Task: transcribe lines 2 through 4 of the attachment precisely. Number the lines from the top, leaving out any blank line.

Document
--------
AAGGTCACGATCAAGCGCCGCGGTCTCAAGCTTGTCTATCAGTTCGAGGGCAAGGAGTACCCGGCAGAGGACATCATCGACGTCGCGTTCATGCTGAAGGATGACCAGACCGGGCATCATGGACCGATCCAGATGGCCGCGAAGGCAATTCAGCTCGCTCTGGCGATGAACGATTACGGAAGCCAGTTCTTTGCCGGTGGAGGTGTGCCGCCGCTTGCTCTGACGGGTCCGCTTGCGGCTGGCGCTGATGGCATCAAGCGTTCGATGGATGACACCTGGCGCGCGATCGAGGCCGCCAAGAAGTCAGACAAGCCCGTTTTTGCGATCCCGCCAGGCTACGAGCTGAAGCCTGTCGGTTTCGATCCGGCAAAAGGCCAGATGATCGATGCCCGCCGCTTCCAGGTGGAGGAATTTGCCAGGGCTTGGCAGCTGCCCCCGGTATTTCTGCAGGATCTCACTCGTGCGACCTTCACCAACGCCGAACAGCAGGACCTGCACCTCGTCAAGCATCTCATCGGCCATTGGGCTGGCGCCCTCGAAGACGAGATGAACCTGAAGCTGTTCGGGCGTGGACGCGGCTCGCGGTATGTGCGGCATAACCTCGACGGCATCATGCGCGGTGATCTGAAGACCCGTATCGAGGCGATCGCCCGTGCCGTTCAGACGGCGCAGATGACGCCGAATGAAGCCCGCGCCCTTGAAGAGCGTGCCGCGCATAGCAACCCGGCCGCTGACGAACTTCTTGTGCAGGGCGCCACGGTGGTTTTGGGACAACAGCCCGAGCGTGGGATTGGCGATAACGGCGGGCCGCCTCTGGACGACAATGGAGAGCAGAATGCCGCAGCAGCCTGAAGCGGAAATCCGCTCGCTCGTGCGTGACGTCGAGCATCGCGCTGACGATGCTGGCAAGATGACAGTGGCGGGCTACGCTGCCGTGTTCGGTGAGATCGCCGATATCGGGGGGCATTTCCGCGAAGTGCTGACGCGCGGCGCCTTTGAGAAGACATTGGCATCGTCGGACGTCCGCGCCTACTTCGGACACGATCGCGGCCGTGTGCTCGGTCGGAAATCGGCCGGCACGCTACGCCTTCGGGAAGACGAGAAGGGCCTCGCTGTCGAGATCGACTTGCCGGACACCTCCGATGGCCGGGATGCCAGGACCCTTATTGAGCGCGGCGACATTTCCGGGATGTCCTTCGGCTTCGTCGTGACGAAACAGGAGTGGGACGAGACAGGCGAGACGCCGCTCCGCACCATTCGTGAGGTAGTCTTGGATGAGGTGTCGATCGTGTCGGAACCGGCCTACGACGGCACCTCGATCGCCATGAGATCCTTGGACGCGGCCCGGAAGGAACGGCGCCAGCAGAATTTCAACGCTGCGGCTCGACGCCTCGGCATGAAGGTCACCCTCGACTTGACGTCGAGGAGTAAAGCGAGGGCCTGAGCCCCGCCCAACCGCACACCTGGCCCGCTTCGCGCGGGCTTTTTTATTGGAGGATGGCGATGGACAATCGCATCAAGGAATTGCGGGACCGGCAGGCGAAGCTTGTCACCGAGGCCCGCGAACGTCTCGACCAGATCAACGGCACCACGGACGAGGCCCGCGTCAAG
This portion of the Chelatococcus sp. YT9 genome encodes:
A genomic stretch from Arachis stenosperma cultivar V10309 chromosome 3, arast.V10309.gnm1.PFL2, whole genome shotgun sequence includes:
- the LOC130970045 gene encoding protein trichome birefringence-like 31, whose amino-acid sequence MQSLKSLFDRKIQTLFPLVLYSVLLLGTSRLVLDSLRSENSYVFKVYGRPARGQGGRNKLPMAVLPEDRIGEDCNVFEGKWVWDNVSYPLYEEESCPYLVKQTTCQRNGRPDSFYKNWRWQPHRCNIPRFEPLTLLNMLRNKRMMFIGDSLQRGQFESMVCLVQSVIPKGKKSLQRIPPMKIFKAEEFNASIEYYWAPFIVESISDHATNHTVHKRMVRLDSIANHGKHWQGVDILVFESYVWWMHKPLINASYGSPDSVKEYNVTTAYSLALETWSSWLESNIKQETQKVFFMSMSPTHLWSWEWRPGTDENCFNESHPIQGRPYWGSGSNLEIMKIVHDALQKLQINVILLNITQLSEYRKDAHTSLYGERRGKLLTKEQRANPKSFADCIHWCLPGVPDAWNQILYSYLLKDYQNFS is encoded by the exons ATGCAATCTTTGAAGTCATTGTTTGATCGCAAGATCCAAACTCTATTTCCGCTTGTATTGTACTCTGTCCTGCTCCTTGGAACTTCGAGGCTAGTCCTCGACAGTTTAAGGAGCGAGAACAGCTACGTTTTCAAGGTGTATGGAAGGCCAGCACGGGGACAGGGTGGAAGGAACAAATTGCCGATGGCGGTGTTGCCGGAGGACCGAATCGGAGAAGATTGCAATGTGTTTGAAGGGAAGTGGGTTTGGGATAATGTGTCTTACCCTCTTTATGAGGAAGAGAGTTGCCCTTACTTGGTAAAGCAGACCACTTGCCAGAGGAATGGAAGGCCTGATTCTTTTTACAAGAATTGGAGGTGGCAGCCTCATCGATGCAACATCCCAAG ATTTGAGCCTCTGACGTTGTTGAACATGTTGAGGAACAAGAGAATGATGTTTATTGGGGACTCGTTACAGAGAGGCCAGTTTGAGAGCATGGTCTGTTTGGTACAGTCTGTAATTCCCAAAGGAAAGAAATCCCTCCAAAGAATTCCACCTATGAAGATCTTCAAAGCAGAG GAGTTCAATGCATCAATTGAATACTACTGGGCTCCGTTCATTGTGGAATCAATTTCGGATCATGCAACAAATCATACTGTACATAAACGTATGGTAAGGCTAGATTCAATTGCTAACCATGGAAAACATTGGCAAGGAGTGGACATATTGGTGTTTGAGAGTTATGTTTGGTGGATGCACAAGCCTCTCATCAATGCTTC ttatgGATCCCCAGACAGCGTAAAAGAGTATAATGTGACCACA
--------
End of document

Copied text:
This portion of the Chelatococcus sp. YT9 genome encodes:
A genomic stretch from Arachis stenosperma cultivar V10309 chromosome 3, arast.V10309.gnm1.PFL2, whole genome shotgun sequence includes:
- the LOC130970045 gene encoding protein trichome birefringence-like 31, whose amino-acid sequence MQSLKSLFDRKIQTLFPLVLYSVLLLGTSRLVLDSLRSENSYVFKVYGRPARGQGGRNKLPMAVLPEDRIGEDCNVFEGKWVWDNVSYPLYEEESCPYLVKQTTCQRNGRPDSFYKNWRWQPHRCNIPRFEPLTLLNMLRNKRMMFIGDSLQRGQFESMVCLVQSVIPKGKKSLQRIPPMKIFKAEEFNASIEYYWAPFIVESISDHATNHTVHKRMVRLDSIANHGKHWQGVDILVFESYVWWMHKPLINASYGSPDSVKEYNVTTAYSLALETWSSWLESNIKQETQKVFFMSMSPTHLWSWEWRPGTDENCFNESHPIQGRPYWGSGSNLEIMKIVHDALQKLQINVILLNITQLSEYRKDAHTSLYGERRGKLLTKEQRANPKSFADCIHWCLPGVPDAWNQILYSYLLKDYQNFS is encoded by the exons ATGCAATCTTTGAAGTCATTGTTTGATCGCAAGATCCAAACTCTATTTCCGCTTGTATTGTACTCTGTCCTGCTCCTTGGAACTTCGAGGCTAGTCCTCGACAGTTTAAGGAGCGAGAACAGCTACGTTTTCAAGGTGTATGGAAGGCCAGCACGGGGACAGGGTGGAAGGAACAAATTGCCGATGGCGGTGTTGCCGGAGGACCGAATCGGAGAAGATTGCAATGTGTTTGAAGGGAAGTGGGTTTGGGATAATGTGTCTTACCCTCTTTATGAGGAAGAGAGTTGCCCTTACTTGGTAAAGCAGACCACTTGCCAGAGGAATGGAAGGCCTGATTCTTTTTACAAGAATTGGAGGTGGCAGCCTCATCGATGCAACATCCCAAG ATTTGAGCCTCTGACGTTGTTGAACATGTTGAGGAACAAGAGAATGATGTTTATTGGGGACTCGTTACAGAGAGGCCAGTTTGAGAGCATGGTCTGTTTGGTACAGTCTGTAATTCCCAAAGGAAAGAAATCCCTCCAAAGAATTCCACCTATGAAGATCTTCAAAGCAGAG GAGTTCAATGCATCAATTGAATACTACTGGGCTCCGTTCATTGTGGAATCAATTTCGGATCATGCAACAAATCATACTGTACATAAACGTATGGTAAGGCTAGATTCAATTGCTAACCATGGAAAACATTGGCAAGGAGTGGACATATTGGTGTTTGAGAGTTATGTTTGGTGGATGCACAAGCCTCTCATCAATGCTTC ttatgGATCCCCAGACAGCGTAAAAGAGTATAATGTGACCACA